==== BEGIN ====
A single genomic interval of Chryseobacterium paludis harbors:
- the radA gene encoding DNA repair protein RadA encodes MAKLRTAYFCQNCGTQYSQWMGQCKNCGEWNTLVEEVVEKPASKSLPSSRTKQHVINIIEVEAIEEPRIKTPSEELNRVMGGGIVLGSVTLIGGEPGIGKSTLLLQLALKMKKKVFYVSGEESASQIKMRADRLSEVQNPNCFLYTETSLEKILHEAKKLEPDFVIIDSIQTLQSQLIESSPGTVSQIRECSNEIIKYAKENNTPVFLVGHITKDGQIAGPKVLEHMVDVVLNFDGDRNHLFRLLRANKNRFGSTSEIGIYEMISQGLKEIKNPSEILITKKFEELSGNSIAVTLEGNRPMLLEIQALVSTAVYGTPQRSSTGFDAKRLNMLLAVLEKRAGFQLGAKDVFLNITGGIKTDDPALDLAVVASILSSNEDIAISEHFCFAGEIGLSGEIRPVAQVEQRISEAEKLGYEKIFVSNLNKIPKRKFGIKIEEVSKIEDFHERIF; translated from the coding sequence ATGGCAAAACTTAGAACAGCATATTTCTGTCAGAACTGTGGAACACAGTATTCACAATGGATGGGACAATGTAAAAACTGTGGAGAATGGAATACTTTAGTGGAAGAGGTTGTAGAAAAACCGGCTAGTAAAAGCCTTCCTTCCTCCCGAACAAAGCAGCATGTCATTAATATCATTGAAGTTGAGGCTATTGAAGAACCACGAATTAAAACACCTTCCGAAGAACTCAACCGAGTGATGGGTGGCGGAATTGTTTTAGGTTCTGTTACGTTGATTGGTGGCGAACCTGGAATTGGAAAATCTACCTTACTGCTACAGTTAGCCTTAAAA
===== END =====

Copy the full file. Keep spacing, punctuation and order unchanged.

A single genomic interval of Chryseobacterium paludis harbors:
- the radA gene encoding DNA repair protein RadA encodes MAKLRTAYFCQNCGTQYSQWMGQCKNCGEWNTLVEEVVEKPASKSLPSSRTKQHVINIIEVEAIEEPRIKTPSEELNRVMGGGIVLGSVTLIGGEPGIGKSTLLLQLALKMKKKVFYVSGEESASQIKMRADRLSEVQNPNCFLYTETSLEKILHEAKKLEPDFVIIDSIQTLQSQLIESSPGTVSQIRECSNEIIKYAKENNTPVFLVGHITKDGQIAGPKVLEHMVDVVLNFDGDRNHLFRLLRANKNRFGSTSEIGIYEMISQGLKEIKNPSEILITKKFEELSGNSIAVTLEGNRPMLLEIQALVSTAVYGTPQRSSTGFDAKRLNMLLAVLEKRAGFQLGAKDVFLNITGGIKTDDPALDLAVVASILSSNEDIAISEHFCFAGEIGLSGEIRPVAQVEQRISEAEKLGYEKIFVSNLNKIPKRKFGIKIEEVSKIEDFHERIF; translated from the coding sequence ATGGCAAAACTTAGAACAGCATATTTCTGTCAGAACTGTGGAACACAGTATTCACAATGGATGGGACAATGTAAAAACTGTGGAGAATGGAATACTTTAGTGGAAGAGGTTGTAGAAAAACCGGCTAGTAAAAGCCTTCCTTCCTCCCGAACAAAGCAGCATGTCATTAATATCATTGAAGTTGAGGCTATTGAAGAACCACGAATTAAAACACCTTCCGAAGAACTCAACCGAGTGATGGGTGGCGGAATTGTTTTAGGTTCTGTTACGTTGATTGGTGGCGAACCTGGAATTGGAAAATCTACCTTACTGCTACAGTTAGCCTTAAAA